About CO world

Why CO world?

This research field aims to elucidate the planetary environmental conditions necessary for life emergence. This research plan to generate breakthroughs by promoting interdisciplinary research on the planetary environment (CO world) in which organic molecules are generated from carbon monoxide CO. Astronomical observations and planetary exploration have so far discovered a series of bodies other than the Earth that are capable of life activity, and observations aimed at discovering traces of life on these bodies have already begun. However, the fundamental question of what kind of planetary environment is necessary for the birth of life remains unanswered. The fundamental question of what kind of planetary environment is necessary for the birth of life, however, remains unresolved. In this field, we aim to systematize the diversity of planetary environments caused by differences in the major carbon species (CO2/CO/CH4) according to their redox states. Among them, CO-rich environments are suitable for the synthesis of diverse organic molecules. On the other hand, it is also extremely interesting for the early metabolism of terrestrial life that only the acetyl CoA pathway, which is considered to be the oldest carbon fixation pathway, can utilize CO as a carbon source in terms of microbial metabolism. In addition, recent theoretical predictions of the presence of CO in the early Earth and Martian atmospheres, and geochemical evidence for its presence, have been found.

Working hypothesis: Precursor metabolism established in CO world

Our Approach

This project will focus on CO world research, which has been conventionally overlooked, will be accomplished through the fusion of four academic disciplines. A01 Theory Group and A02 Environment Group will elucidate how much CO exists in the atmospheres of Early Earth, Mars, and other exoplanets, and which organic molecules are produced from CO, based on theoretical models of planetary atmospheres and material cycles, and geochemical observations and experiments using isotopic molecules, etc., respectively. On the other hand, A03 Biology Group and A04 Chemistry Group will clarify what kind of ecosystems and chemical reaction systems will be established under such planetary environments. The existence of organic molecules as materials is not enough to create life. Rather, a system of reactions in which those material molecules are constantly produced must exist in the environment. By focusing on CO, this field plans to demonstrate that chemical systems that lead to life metabolism (precursor metabolic systems) can be established in the real planetary environment. Through this interdisciplinary effort, we will also provide concrete methods to identify traces of life in future astronomical observations and planetary exploration, thereby bringing about a revolution in the field.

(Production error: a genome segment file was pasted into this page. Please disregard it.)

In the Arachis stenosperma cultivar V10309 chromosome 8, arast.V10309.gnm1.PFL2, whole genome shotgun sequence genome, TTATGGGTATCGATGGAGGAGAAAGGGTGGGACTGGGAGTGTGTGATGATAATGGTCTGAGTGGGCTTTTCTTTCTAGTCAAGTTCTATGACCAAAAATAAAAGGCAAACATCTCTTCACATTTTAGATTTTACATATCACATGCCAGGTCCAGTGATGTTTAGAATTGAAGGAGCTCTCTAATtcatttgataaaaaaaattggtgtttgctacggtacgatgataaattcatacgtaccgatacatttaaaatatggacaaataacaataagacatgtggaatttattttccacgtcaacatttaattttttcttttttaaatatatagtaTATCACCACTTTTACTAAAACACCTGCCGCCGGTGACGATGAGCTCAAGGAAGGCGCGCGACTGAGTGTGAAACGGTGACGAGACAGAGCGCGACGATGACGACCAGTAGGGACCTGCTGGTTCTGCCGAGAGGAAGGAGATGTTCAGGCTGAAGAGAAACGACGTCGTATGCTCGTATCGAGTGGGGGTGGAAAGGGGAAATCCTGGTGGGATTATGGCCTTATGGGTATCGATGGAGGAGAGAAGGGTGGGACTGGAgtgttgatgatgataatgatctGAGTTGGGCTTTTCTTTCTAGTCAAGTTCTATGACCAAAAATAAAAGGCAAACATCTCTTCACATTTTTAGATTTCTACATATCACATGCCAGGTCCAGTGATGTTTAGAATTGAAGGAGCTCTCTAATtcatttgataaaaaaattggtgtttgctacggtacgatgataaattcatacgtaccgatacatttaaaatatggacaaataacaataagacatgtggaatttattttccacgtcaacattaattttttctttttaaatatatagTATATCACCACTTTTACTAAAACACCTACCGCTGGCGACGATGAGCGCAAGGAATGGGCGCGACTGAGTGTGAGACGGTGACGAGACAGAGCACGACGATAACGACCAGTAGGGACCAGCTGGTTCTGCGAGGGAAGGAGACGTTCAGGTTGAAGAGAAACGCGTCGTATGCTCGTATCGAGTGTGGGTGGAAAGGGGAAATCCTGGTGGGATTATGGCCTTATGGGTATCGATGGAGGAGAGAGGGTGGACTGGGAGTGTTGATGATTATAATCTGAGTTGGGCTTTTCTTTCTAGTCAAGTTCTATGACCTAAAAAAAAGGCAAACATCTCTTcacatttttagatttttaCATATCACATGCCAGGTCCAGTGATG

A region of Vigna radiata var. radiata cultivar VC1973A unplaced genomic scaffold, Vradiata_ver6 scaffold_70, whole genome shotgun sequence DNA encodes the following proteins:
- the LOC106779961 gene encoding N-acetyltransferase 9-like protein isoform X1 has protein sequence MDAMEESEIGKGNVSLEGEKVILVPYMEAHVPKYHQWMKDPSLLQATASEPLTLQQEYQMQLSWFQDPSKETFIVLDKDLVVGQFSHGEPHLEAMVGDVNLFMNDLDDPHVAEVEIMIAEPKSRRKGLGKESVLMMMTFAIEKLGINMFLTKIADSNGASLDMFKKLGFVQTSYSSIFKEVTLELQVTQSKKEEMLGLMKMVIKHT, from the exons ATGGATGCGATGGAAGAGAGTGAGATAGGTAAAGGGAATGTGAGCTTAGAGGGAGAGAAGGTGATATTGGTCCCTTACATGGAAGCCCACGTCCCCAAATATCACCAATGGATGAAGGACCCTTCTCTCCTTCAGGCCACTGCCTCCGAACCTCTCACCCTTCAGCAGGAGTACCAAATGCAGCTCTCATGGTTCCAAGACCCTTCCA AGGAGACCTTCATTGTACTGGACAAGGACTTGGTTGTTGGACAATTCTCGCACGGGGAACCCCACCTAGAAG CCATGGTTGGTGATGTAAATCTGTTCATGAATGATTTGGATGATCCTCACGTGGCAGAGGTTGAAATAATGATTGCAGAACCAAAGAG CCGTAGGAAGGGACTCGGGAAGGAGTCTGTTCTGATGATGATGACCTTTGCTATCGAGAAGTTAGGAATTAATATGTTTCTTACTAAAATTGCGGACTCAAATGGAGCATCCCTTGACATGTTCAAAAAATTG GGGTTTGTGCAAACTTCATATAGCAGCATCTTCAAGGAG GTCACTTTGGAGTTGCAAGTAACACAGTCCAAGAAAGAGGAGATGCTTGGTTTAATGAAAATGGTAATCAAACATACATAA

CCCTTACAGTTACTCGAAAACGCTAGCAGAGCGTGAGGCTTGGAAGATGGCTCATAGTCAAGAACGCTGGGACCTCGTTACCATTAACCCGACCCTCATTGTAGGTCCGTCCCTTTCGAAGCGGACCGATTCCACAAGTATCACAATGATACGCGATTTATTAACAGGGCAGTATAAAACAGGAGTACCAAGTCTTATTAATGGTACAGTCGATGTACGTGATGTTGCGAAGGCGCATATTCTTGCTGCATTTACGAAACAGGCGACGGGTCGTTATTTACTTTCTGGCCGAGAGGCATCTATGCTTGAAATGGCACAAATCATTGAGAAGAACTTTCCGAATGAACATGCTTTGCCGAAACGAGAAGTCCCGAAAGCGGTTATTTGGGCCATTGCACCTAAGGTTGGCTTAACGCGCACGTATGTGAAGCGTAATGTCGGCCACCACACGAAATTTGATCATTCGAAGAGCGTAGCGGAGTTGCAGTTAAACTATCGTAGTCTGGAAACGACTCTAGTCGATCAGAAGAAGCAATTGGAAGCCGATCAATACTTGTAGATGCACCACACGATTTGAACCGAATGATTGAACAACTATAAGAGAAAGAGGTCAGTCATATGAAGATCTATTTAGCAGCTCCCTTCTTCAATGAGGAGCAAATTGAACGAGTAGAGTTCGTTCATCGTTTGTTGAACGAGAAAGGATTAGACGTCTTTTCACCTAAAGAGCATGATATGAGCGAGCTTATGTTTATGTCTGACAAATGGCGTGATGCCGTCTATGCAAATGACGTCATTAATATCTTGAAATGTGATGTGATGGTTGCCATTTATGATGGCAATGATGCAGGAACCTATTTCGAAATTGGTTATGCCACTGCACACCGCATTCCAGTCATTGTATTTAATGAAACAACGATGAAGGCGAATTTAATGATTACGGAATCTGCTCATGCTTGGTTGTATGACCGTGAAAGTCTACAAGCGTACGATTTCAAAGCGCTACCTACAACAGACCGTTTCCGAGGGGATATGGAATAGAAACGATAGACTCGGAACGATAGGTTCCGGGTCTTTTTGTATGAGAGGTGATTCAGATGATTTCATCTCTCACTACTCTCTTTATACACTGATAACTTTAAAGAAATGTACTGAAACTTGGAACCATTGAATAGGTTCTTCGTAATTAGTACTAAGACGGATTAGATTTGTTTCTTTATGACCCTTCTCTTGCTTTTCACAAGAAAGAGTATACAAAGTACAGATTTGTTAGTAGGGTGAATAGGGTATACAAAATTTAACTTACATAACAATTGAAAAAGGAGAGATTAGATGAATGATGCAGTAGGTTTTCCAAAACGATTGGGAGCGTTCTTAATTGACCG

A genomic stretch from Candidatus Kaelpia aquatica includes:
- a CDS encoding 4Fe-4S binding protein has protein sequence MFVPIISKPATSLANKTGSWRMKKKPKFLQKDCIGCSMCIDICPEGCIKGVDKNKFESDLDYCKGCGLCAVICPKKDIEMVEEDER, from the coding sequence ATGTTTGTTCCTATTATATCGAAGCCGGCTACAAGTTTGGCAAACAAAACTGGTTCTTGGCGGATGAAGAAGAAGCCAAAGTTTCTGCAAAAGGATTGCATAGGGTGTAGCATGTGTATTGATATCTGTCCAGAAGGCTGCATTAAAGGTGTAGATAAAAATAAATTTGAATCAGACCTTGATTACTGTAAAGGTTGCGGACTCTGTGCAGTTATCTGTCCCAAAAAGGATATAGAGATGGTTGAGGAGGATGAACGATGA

Fields Overview

From an inert Planet to Life

What kind of planetary environment would be necessary to produce life? Chemical systems similar to the central metabolism of present-day organisms could have been driven initially by inorganic catalysts provided by the Earth, instead of enzymes. Such chemistry is called precursor metabolism; in the CO world, one would expect the precursor metabolic system to be continuously driven by the aldehydes and organic acids that are continually produced from atmospheric CO. When this reaction system generates the molecules that make it up itself, an autocatalytic cycle is established and molecules such as amino acids are produced more efficiently. If these further polymerize and become active, they can replace the inorganic catalyst and this chemical system itself can gradually become self-sustaining from the environment. In this project, we will approach the origin of life by constructing a chemical system that can be established in a planetary environment and lead to life (or is connected to life), as shown in the example above.

Working hypothesis: Precursor metabolism established in CO world

Copyright © 2023 CO World - All Rights Reserved.